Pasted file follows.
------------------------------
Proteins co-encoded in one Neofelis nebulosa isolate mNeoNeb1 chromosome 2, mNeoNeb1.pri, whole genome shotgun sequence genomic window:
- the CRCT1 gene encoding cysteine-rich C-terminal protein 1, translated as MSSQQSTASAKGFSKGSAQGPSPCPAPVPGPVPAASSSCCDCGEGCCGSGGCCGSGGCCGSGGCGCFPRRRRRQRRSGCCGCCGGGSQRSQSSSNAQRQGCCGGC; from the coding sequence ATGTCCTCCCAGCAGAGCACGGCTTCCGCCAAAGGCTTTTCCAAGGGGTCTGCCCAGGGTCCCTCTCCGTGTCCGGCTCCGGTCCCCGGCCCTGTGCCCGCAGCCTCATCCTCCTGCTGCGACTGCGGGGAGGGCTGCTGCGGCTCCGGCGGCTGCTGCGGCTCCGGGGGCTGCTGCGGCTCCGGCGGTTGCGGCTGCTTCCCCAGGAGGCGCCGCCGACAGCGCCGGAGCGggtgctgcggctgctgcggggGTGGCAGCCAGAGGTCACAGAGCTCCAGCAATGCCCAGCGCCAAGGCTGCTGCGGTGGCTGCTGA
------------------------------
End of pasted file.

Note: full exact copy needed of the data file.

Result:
Proteins co-encoded in one Neofelis nebulosa isolate mNeoNeb1 chromosome 2, mNeoNeb1.pri, whole genome shotgun sequence genomic window:
- the CRCT1 gene encoding cysteine-rich C-terminal protein 1, translated as MSSQQSTASAKGFSKGSAQGPSPCPAPVPGPVPAASSSCCDCGEGCCGSGGCCGSGGCCGSGGCGCFPRRRRRQRRSGCCGCCGGGSQRSQSSSNAQRQGCCGGC; from the coding sequence ATGTCCTCCCAGCAGAGCACGGCTTCCGCCAAAGGCTTTTCCAAGGGGTCTGCCCAGGGTCCCTCTCCGTGTCCGGCTCCGGTCCCCGGCCCTGTGCCCGCAGCCTCATCCTCCTGCTGCGACTGCGGGGAGGGCTGCTGCGGCTCCGGCGGCTGCTGCGGCTCCGGGGGCTGCTGCGGCTCCGGCGGTTGCGGCTGCTTCCCCAGGAGGCGCCGCCGACAGCGCCGGAGCGggtgctgcggctgctgcggggGTGGCAGCCAGAGGTCACAGAGCTCCAGCAATGCCCAGCGCCAAGGCTGCTGCGGTGGCTGCTGA